It’s winter time and it’s freezing. As parents, we simply want to make sure that our child is warm, cozy, and most of all, safe. However, having your child wear a warm, puffy jacket while strapped into a car seat is the last thing you should be doing. You think your child is safe and warm, right? Well, what you really are doing is setting them up for possible life-threatening danger.
In the United States during 2013, 638 children ages 12 years and younger died as occupants in motor vehicle crashes, and more than 127,250 were injured.
While reporting on this danger, Today Show national investigative reporter Jeff Rosen admitted:
I have small kids and it turns out I make this mistake every winter. I had no idea.
When your child has a puffy winter coat on, the car seat harness won’t be snug and tight. This therefore puts them at risk of being ejected from the car seat if an accident occurs. Some people might find this hard to believe. The truth of the matter is that it really can happen.
As reported by Rosen, a crash test lab in Michigan proves the dangers of this common practice. Here’s the crash test video showing what can really happen if you have your child wear a puffy winter jacket while strapped to a car seat.
Watching a slow motion of the crash test was quite shocking. You can clearly see the potential fatal consequences of what such a mistake can do to a child in the event this happens in real life.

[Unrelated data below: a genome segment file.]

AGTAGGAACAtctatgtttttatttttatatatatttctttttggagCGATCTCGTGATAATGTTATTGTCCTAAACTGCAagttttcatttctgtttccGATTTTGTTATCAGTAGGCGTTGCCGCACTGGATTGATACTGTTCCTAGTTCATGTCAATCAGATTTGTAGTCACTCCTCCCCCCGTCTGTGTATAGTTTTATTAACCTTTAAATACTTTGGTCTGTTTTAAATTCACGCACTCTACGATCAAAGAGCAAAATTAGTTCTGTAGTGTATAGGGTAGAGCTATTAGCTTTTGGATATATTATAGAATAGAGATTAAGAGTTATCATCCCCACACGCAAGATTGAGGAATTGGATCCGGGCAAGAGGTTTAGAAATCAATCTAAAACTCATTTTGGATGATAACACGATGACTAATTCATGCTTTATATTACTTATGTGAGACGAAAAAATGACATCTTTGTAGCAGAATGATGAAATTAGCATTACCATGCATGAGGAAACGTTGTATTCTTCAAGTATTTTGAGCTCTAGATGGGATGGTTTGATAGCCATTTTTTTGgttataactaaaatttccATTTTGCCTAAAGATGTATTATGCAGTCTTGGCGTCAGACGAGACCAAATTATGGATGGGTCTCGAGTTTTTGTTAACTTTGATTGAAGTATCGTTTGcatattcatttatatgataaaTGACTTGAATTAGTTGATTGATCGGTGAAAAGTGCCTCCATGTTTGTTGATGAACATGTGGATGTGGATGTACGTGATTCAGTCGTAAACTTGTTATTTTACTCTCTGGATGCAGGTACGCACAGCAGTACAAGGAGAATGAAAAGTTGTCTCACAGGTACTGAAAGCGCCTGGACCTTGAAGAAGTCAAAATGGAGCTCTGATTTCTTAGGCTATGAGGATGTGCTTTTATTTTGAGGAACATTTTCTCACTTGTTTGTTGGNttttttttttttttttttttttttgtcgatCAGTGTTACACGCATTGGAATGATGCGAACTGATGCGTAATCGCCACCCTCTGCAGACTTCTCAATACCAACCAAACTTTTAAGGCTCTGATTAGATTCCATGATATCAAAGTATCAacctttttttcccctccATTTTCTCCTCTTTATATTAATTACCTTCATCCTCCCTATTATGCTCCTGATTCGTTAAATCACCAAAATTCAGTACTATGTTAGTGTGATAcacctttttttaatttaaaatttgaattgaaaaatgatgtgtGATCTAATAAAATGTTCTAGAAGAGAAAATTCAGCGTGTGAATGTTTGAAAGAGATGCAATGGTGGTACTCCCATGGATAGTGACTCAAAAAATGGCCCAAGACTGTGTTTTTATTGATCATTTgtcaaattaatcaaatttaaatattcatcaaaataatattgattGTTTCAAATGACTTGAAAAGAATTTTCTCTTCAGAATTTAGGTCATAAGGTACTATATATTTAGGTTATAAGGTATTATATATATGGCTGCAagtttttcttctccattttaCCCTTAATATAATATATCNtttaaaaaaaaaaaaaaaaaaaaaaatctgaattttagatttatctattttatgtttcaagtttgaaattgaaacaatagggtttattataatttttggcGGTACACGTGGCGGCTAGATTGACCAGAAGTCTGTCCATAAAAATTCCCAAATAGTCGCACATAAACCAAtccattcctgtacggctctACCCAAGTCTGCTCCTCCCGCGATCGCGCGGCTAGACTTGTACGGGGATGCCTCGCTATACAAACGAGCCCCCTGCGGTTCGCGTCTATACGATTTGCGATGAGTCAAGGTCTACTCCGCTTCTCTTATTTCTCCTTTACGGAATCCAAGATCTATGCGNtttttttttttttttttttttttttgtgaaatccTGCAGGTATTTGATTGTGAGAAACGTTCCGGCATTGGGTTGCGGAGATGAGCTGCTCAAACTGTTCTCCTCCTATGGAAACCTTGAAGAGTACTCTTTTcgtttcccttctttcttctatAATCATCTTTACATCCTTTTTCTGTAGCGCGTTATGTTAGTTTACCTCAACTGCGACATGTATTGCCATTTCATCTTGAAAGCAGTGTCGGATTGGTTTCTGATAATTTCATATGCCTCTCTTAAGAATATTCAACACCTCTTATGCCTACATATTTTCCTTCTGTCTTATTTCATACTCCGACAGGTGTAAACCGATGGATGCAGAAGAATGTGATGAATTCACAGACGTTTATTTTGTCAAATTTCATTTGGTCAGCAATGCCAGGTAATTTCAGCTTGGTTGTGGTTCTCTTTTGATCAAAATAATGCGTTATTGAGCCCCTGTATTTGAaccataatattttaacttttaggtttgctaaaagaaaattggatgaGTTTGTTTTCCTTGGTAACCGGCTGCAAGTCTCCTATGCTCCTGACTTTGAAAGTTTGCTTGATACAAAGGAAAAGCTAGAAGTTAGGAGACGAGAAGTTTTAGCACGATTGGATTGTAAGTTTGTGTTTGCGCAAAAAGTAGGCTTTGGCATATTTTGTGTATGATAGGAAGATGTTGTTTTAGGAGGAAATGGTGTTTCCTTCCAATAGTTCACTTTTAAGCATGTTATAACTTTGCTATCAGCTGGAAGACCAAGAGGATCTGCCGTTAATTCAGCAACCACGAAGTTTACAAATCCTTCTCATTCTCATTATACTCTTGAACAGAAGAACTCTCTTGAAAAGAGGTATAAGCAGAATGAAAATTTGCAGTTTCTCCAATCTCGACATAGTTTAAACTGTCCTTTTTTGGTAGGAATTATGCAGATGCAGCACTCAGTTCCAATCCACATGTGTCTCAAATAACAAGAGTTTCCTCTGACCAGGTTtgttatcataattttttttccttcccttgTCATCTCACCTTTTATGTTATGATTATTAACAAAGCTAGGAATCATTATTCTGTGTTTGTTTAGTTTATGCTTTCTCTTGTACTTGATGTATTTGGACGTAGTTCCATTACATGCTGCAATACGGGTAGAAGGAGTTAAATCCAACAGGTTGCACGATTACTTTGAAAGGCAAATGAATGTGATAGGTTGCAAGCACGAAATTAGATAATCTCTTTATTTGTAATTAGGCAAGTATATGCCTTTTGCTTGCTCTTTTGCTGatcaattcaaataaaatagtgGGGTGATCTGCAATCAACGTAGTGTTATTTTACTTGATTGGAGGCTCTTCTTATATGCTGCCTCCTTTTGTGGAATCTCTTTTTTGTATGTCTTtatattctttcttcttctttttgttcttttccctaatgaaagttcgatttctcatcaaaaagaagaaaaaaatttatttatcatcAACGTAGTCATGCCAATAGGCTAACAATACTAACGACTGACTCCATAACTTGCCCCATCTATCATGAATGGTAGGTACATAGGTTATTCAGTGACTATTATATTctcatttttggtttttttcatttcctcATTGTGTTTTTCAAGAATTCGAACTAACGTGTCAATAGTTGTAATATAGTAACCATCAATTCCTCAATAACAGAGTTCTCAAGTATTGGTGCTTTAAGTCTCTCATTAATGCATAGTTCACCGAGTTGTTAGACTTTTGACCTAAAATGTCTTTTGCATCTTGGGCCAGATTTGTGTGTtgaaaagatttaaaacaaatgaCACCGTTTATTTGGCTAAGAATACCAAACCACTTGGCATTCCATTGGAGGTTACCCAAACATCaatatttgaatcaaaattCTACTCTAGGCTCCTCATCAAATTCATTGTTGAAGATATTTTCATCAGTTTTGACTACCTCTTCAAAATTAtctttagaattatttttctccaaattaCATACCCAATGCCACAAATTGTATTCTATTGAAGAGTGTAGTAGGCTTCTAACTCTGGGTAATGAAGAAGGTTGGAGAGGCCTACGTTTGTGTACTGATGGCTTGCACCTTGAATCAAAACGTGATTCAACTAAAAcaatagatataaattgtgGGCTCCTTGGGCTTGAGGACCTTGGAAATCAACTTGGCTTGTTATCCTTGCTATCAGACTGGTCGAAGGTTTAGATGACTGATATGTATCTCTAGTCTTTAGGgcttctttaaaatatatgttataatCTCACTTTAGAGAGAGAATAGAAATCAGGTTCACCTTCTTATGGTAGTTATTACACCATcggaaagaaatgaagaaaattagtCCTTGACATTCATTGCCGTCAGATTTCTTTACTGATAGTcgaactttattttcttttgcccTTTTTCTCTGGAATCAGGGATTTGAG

So what should you do? Take off your child’s puffy winter jacket before strapping them snugly to their car seat. To keep them warm, you can place the jacket or a blanket over them AFTER you strap them in.
Some parents might complain that it’s just so inconvenient to take off a child’s jacket prior to strapping them in. However, after watching the video, I’m sure you’ll agree that the extra effort is worth it, right? The video clearly shows how dangerous this can be so if your child’s safety is your priority, you might like to follow what the safety experts recommend. It simply is not worth risking your child’s life.
You might like to learn these other tips to keep your child safe and warm for winter travel provided by Lisa Klindt Simpson, a coordinator at Safe Kids Southeast Wisconsin:
When getting ready to use a car seat in winter, put your child in thin, warm layers such as fleece or Thinsulate.
For rear-facing babies in an infant seat, once the child is snug in the harness, layering blankets over the top of the harness works well.
For older, rear-facing toddlers or for forward-facing children, once the child is snug in the harness you can put the coat on backward over arms and shoulders to keep them warm until the car’s heater kicks in.
You can even make a game out of putting on the coat backward! Also, keep a blanket in the car that can be used when the coat comes off.
Did you know that this same advise applies to adults too when it comes to wearing puffy winter jackets and getting buckled up?
Please spread the word about this safety tip and keep every child and person that you know safe.
Did you find the crash test video shocking?